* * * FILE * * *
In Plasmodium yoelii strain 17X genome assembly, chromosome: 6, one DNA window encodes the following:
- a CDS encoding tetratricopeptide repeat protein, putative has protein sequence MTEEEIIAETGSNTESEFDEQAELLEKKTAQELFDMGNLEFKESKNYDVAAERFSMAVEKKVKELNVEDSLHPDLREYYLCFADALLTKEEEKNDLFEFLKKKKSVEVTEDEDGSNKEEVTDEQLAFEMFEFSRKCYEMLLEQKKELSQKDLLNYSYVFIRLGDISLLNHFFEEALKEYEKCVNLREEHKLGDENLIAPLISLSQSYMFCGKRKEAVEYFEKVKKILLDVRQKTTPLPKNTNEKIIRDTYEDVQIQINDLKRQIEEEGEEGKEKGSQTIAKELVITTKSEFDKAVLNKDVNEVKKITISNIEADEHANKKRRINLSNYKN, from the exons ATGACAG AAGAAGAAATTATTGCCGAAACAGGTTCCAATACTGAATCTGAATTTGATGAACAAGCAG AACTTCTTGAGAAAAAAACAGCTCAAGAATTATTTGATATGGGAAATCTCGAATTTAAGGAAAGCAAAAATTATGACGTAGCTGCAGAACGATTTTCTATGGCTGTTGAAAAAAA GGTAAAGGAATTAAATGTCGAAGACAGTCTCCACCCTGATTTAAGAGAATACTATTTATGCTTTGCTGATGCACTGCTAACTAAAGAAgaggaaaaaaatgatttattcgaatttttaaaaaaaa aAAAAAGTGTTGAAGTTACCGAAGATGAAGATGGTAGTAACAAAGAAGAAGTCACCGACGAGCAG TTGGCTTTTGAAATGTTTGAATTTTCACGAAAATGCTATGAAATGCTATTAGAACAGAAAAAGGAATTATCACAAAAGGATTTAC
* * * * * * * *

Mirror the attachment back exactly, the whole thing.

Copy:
In Plasmodium yoelii strain 17X genome assembly, chromosome: 6, one DNA window encodes the following:
- a CDS encoding tetratricopeptide repeat protein, putative has protein sequence MTEEEIIAETGSNTESEFDEQAELLEKKTAQELFDMGNLEFKESKNYDVAAERFSMAVEKKVKELNVEDSLHPDLREYYLCFADALLTKEEEKNDLFEFLKKKKSVEVTEDEDGSNKEEVTDEQLAFEMFEFSRKCYEMLLEQKKELSQKDLLNYSYVFIRLGDISLLNHFFEEALKEYEKCVNLREEHKLGDENLIAPLISLSQSYMFCGKRKEAVEYFEKVKKILLDVRQKTTPLPKNTNEKIIRDTYEDVQIQINDLKRQIEEEGEEGKEKGSQTIAKELVITTKSEFDKAVLNKDVNEVKKITISNIEADEHANKKRRINLSNYKN, from the exons ATGACAG AAGAAGAAATTATTGCCGAAACAGGTTCCAATACTGAATCTGAATTTGATGAACAAGCAG AACTTCTTGAGAAAAAAACAGCTCAAGAATTATTTGATATGGGAAATCTCGAATTTAAGGAAAGCAAAAATTATGACGTAGCTGCAGAACGATTTTCTATGGCTGTTGAAAAAAA GGTAAAGGAATTAAATGTCGAAGACAGTCTCCACCCTGATTTAAGAGAATACTATTTATGCTTTGCTGATGCACTGCTAACTAAAGAAgaggaaaaaaatgatttattcgaatttttaaaaaaaa aAAAAAGTGTTGAAGTTACCGAAGATGAAGATGGTAGTAACAAAGAAGAAGTCACCGACGAGCAG TTGGCTTTTGAAATGTTTGAATTTTCACGAAAATGCTATGAAATGCTATTAGAACAGAAAAAGGAATTATCACAAAAGGATTTAC